Even though the sale has been made, it doesn’t mean that the process has ended for the customer. In fact, your new customers further evaluate their decision to purchase with your company. Was your service or product as described? Were delivery times accurate? Were they billed correctly? All these and more are questions that could diminish customer loyalty in an instant, putting future purchases with your business in jeopardy. Following up with services, reviews and feedback from consumers, all offer customers the opportunity to have their say and share their experience. Leveraging customer loyalty schemes and ‘previous customer only sales promotions” can continually enhance your reputation and grow your online business.


Good luck with perfecting your online buying process and if you have any related questions don’t hesitate to get in touch.

An Introduction to Attribution

If your understanding of marketing attribution is cloudy, don’t worry you are far from alone. Many digital marketers & traditional marketers feel at sea when it comes to attribution models. In this article we throw you a life ring and help you find your feet when it comes to marketing attribution.

Attribution as a whole relates to the business of assigning credit to a marketing channel. Before we get into the nitty gritty of it all, let’s firstly clear up some of the digital marketing jargon your likely to come across during this piece.
First off…


If I had a penny for every time I have been asked to explain what a conversion is, I certainly wouldn’t be sitting here writing an article on attribution. Essentially, a conversion is any customer action which you can define as being profitable for your business.

A conversion can be anything you deem valuable for your company, from an email sign up to an online transaction. Conversions generally take two forms – micro or macro. Micro conversions contribute to the buyer journey and helps buffer a potential customer through your sales funnel. Macro conversions, on the other hand are the ultimate action you want your customer to take, i.e. request a quote, call your business or complete an online transaction.


Secondly some metrics. Return on ad spend (or ROAS) and cost per acquisition (or CPA).

Return on ad spend boils down to the amount of money a company receives for every euro spent on an advertising source i.e. spend €100 advertising, receive €1000 in revenue.

Cost per acquisition or cost per conversion relates to the amount of money a company spends to generate a conversion action. i.e. Spend €10 and gain 1 email sign up or generate one call.

Now that we have cleared that up, let’s examine what exactly attribution is and how these elements play a role…

Attribution is the process of assigning the credit for these micro & macro conversions to a marketing channel or set of channels, offering greater channel insight for marketing professionals. Doing so, can help optimise budgets, spend and even refine marketing efforts to drive an increased return on ad spend and lower cost per acquisition.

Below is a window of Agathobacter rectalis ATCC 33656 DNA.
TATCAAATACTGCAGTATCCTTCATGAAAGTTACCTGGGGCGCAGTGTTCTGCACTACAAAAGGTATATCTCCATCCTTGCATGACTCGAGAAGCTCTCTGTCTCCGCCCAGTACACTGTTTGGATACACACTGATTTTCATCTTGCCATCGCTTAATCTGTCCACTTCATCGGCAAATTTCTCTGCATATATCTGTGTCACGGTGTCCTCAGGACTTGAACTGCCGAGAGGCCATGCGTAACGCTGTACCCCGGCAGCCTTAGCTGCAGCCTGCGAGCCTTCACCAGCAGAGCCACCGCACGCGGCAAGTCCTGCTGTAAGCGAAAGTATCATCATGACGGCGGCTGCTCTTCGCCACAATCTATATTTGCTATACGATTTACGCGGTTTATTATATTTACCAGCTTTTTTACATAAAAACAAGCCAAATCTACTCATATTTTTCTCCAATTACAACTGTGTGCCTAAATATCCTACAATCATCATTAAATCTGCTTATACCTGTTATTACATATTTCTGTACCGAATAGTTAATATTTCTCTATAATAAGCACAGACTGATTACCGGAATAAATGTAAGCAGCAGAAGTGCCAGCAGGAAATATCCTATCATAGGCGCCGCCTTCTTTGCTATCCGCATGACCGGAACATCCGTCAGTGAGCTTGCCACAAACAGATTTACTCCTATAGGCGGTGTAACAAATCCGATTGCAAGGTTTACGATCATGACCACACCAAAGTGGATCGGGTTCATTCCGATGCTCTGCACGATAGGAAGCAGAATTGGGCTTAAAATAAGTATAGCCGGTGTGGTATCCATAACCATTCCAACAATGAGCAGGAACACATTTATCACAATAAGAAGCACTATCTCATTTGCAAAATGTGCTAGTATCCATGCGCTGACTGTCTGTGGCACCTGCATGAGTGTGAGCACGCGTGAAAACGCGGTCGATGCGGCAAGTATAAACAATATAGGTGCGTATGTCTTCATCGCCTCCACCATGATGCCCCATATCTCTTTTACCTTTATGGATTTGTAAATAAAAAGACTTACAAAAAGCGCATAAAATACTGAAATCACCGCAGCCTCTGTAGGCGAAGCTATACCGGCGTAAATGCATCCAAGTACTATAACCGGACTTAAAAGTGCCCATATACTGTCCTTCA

Sounds great right?

Now that you have a basic understanding of what “attribution” is let’s examine it a little closer.

There are a range of different models when it comes to attribution. Each model assigns credit differently to various channels used by a customer leading up to a conversion. These models can be categorised into last click or last interaction, first click orfirst interaction, linear, time decay or position based. Don’t fret if you’ve never heard of these models, we are going to examine each one closer. For each of the following we are going to use the following customer journey as an example.

Customer Journey

Monday – Clicks Facebook Ad
Tuesday – No Action
Wednesday – Clicks Google Search Ad
Thursday – No Action
Friday – Clicks Google Shopping Ad & Converts

• Last Click Attribution

Last click or last interaction attribution model assigns the credit for the conversion the very last touch point used by the customer. Applying the last click attribution model to the above example would assign all the credit to the Google Shopping Ad click and nothing elsewhere. Has its limitations, right?

• First Click Attribution

First click attribution performs in exactly the same manner as last click attribution, however in this case all the credit would be assigned to the first click that brought the customer your website. In the example above, this would mean your Facebook campaign would be assigned all the credit for the conversion, and why shouldn’t it, after all this is how the customer first found your website. But if you weren’t using Google Search ads or Google Shopping would that customer have bought from you or a competitor?